Why Versus What – Lunch w/ TEDLunch with TED — By Dustin R. Steeve on May 20, 2010 at 12:48 am
This week’s talk by Simon Sinek alerted me to the backwards nature of my (and most people’s) approach to marketing. For three years I was responsible for marketing a web media conference for Christian bloggers and entrepreneurs. My hook would always be either a prominent speaker, an inspired session, or the conference location – items that Sinek refers to as the “what.” Instead, I should have focused on the “why” and my efforts would’ve been more successful.
If Sinek’s point sounds uninteresting or cliche, I challenge you to think back to the last time you saw an invitation or advertisement for an event; perhaps it was conference or a book club meeting, a company picnic or a church get-together. How did the invitation or advertisement appeal to you? Odds are, the invite or ad used prominent speakers, activities, or an enticing location to woo you into participating in said event. These items are “what” items and they are used constantly to grab our attention and compel us to action. Sinek is calling our attention to a technique which is actually quite problematic for at least two reasons.
First, marketing “what” items is hard and can dehumanize people.
At some point most “what” items become old news. This leaves marketers with the problem of how to make “what” items seem more interesting, a problem they typically solve by dressing “what” items up in ever more flashy and intrusive packaging. Read up on the psychology of marketing and you’ll realize that, at some point, the marketing frenzy to woo people with “what” items becomes a highly psychological effort to manipulate people into buying stuff they don’t need or participating in activities that aren’t beneficial for them.
Second, the problem with “what” items is they miss the important part; the part that justifies why we ought to participate.
Consider a church picnic for example. You shouldn’t participate in a church picnic because there will be hot dogs and a giant inflatable slide present at the event. You should participate because it provides fellowship and community building time that is important for cultivating relationships valuable for growing, learning, and serving together as the body of Christ. The inflatable slide is fun, but if that is the thing that woos us, perhaps we are too immoderate in our desire to be entertained.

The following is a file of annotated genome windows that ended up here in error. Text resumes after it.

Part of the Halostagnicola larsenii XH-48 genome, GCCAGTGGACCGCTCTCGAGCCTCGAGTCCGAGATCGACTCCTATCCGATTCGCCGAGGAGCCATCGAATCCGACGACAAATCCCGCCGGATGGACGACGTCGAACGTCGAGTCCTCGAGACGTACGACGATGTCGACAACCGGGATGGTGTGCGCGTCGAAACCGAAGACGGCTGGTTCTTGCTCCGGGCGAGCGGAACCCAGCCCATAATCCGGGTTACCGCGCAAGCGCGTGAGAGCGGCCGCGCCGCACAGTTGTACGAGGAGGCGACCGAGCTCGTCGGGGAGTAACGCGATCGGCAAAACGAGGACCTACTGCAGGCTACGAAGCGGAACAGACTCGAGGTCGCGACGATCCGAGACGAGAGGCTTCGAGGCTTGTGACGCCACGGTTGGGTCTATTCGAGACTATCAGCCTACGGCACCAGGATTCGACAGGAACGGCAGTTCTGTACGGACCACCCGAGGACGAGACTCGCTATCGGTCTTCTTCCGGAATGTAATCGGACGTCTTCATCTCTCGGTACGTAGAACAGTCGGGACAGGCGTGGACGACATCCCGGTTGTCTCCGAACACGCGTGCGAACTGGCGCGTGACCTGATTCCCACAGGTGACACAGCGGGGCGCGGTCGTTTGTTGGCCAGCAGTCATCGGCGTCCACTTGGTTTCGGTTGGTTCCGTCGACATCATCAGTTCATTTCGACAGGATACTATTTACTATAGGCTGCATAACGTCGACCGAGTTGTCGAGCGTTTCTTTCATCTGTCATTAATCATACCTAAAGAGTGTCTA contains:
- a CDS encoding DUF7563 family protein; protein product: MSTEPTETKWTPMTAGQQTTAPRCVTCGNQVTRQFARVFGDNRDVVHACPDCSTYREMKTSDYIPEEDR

The solution to the problem of marketing by “what” items is to market by “why.” The power of “why,” Shinek contends, is in its appeal to our most basic instincts. Shinek sources biology and argues that our brains process “why” information in a much more rudimentary way than it does the “what” information.
Though it may be true that our brains see “why” information as much more rudimentary, I believe that “why” information is often more complex than “what” information and is demonstrative of the coherence of the thought behind one’s project.
Consider again my conference. I spent many hours wrestling with my reasons for embarking on the project long before I ever booked the first speaker, scheduled the first session, or made arrangements for a conference location. My team and I produced the conference because we believed that real life community was critical for the development of any digital community. We believed that the internet was powerful but that embodiment was human and that Christians who were serious about impact in the digital world needed to recognize the design of God’s world – a world both spiritual and physical.
That was our “why.”
It was more compelling than any single speaker or session. It also justified why one ought invest their resources of time and money to our endeavor. The “why” treated people as humans, appealing to both their rational and primal sensibilities. The “why” doesn’t try to woo one with treats – after all, people are not dogs in training.
At some point in the future you will likely be asked to help market some event such as a bake sale or booster club event. Before you load your flyer with gimmicks and treats, consider why you’re doing the event and share that with others. You might be surprised at how many people are inspired to action by the same things that first inspired you. ‘